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I am attempting to do the opposite of this: Given a 2D image of (continuous) intensities, generate a set of irregularly spaced accumulation points, i.e, points that irregularly cover the 2D map, being closer to each other at the areas of high intensities (but without overlap!).

My first try was "weighted" k-means. As I didn't find a working implementation of weighted k-means, the way I introduce the weights consists of repeating the points with high intensities. Here is my code:

import numpy as np
from sklearn.cluster import KMeans

def accumulation_points_finder(x, y, data, n_points, method, cut_value):
    #computing the rms
    rms = estimate_rms(data)
    #structuring the data
    X,Y = np.meshgrid(x, y, sparse=False)
    if cut_value > 0.:
        mask = data > cut_value
        #applying the mask
        X = X[mask]; Y = Y[mask]; data = data[mask]
        _data = np.array([X, Y, data])
    else:
        X = X.ravel(); Y = Y.ravel(); data = data.ravel()
        _data = np.array([X, Y, data])

    if method=='weighted_kmeans':
        res = []
        for i in range(len(data)):
            w = int(ceil(data[i]/rms))
            res.extend([[X[i],Y[i]]]*w)
        res = np.asarray(res)
        #kmeans object instantiation
        kmeans = KMeans(init='k-means++', n_clusters=n_points, n_init=25, n_jobs=2)
        #performing kmeans clustering
        kmeans.fit(res)
        #returning just (x,y) positions
        return kmeans.cluster_centers_

Here are two different results: 1) Making use of all the data pixels. 2) Making use of only pixels above some threshold (RMS).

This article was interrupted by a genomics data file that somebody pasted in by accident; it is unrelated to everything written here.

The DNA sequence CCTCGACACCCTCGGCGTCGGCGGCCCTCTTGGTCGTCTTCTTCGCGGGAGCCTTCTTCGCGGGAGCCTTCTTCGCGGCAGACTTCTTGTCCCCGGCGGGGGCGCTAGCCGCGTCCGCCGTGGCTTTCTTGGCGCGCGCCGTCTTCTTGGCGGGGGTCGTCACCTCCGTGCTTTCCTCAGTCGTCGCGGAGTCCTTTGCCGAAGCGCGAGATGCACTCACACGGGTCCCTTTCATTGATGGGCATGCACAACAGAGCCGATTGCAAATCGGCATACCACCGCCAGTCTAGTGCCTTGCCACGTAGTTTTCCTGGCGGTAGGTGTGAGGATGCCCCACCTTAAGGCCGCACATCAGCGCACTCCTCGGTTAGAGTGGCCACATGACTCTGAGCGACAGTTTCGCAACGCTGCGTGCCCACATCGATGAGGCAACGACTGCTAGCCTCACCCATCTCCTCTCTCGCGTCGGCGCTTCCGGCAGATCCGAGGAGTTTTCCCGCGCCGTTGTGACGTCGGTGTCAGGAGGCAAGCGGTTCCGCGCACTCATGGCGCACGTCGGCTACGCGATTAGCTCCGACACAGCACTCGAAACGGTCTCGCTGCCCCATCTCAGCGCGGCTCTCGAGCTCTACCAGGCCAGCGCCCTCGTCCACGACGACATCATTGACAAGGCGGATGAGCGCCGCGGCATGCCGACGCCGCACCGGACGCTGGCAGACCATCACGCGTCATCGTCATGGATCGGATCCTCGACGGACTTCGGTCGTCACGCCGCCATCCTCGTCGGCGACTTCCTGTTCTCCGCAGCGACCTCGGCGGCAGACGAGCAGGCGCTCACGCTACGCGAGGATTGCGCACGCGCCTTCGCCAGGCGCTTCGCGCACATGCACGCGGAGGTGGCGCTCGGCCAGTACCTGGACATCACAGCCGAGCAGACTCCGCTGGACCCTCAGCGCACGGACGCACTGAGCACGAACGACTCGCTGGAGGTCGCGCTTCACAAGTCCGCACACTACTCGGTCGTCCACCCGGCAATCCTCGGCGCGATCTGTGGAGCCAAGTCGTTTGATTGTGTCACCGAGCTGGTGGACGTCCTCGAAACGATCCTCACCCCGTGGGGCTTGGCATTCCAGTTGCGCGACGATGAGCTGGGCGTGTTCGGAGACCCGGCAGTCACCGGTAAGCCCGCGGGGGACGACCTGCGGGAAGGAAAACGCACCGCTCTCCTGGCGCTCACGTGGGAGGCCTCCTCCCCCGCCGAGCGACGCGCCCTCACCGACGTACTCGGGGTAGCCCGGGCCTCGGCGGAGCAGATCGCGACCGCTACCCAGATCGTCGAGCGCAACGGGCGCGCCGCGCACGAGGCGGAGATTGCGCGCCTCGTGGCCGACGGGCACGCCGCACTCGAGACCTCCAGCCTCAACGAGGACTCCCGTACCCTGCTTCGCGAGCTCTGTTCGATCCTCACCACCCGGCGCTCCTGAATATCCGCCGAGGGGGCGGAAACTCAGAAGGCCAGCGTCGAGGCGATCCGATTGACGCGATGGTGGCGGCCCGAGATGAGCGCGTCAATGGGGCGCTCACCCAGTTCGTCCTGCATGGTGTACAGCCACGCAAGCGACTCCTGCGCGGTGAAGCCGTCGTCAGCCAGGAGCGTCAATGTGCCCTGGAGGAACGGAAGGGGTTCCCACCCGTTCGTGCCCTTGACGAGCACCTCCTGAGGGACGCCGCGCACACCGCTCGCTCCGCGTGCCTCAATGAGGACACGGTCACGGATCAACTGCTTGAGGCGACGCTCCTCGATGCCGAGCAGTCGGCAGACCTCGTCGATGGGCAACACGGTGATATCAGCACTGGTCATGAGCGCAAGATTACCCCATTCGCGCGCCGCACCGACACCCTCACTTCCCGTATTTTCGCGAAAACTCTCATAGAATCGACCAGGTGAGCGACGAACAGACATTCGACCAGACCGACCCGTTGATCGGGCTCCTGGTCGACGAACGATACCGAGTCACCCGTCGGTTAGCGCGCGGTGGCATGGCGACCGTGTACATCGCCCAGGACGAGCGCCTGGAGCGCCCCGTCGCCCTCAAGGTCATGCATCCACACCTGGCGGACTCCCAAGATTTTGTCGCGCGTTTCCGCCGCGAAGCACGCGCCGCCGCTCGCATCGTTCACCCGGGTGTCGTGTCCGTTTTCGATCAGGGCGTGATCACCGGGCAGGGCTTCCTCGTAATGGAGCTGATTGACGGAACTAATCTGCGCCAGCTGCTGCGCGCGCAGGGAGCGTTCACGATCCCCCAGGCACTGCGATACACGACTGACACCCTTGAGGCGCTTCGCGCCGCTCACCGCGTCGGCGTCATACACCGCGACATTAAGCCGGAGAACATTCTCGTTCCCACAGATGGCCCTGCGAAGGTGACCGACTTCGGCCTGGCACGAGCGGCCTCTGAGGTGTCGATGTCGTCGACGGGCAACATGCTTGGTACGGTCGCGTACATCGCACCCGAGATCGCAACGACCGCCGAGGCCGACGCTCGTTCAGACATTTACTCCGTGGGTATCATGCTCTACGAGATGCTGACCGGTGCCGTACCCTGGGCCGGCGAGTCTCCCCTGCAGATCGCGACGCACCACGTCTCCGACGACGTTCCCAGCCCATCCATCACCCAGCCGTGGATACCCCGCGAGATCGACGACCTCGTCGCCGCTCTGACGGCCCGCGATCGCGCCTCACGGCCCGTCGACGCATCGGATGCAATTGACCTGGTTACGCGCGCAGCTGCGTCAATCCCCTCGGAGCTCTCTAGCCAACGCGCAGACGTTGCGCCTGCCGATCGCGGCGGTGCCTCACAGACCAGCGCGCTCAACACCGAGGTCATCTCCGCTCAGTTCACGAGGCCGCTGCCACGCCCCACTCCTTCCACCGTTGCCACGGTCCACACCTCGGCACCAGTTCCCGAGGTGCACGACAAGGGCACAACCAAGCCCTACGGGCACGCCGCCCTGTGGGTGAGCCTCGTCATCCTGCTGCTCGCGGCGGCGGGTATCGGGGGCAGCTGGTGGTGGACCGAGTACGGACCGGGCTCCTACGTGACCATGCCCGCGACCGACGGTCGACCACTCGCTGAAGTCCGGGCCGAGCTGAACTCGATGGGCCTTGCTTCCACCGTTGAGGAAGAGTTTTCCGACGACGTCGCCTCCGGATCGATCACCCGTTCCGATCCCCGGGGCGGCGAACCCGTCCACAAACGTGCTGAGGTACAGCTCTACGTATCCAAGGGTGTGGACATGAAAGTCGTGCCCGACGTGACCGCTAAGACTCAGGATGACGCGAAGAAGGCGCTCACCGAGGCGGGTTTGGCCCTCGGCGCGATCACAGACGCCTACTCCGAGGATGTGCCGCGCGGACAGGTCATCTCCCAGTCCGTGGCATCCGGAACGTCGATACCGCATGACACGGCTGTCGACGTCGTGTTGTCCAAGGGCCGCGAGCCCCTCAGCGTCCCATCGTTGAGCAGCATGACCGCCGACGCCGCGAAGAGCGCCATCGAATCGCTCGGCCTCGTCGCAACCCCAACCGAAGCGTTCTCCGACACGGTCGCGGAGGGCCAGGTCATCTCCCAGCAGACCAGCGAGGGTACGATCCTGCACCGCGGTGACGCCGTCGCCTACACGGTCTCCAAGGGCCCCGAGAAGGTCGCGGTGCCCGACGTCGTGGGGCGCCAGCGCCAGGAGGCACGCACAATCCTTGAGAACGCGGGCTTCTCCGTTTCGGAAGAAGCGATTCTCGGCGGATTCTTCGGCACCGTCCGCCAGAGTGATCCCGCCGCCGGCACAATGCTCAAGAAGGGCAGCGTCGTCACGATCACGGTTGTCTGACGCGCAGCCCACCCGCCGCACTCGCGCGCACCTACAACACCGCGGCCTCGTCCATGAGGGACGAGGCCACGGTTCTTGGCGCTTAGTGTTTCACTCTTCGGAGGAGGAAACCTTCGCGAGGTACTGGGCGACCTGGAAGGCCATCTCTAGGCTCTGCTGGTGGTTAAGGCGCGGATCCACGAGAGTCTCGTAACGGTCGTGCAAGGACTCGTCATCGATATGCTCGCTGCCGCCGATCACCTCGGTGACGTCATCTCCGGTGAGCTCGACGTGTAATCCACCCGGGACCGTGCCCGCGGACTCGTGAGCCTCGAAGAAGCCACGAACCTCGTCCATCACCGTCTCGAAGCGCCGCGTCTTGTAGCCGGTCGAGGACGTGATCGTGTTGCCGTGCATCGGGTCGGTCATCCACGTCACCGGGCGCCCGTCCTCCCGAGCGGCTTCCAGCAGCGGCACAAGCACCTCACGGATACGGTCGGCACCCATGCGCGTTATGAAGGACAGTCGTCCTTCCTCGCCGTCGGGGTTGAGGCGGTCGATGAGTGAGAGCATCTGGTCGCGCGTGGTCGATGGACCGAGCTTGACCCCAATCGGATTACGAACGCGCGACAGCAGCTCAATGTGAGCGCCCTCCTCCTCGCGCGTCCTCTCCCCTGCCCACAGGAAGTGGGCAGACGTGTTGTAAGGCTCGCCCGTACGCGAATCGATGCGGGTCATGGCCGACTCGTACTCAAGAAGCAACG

Without threshold

With threshold

As you can see the points seems to be more regularly spaced than concentrated at areas of high intensities.

So my question is if there exist a (deterministic if possible) better method for computing such accumulation points.

1 Answer 1

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Partition the data using quadtrees (https://en.wikipedia.org/wiki/Quadtree) into units of equal variance (or maybe also possible to make use of the concentration value?), using a defined threhold, then keep one point per unit (the centroid). There will be more subdivisions in areas with rapidly changing values, fewer in the background areas.

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  • Thanks, this is a great idea! I will study this method, and try to adapt it to my requirements.
    – mavillan
    Commented Aug 10, 2016 at 0:05

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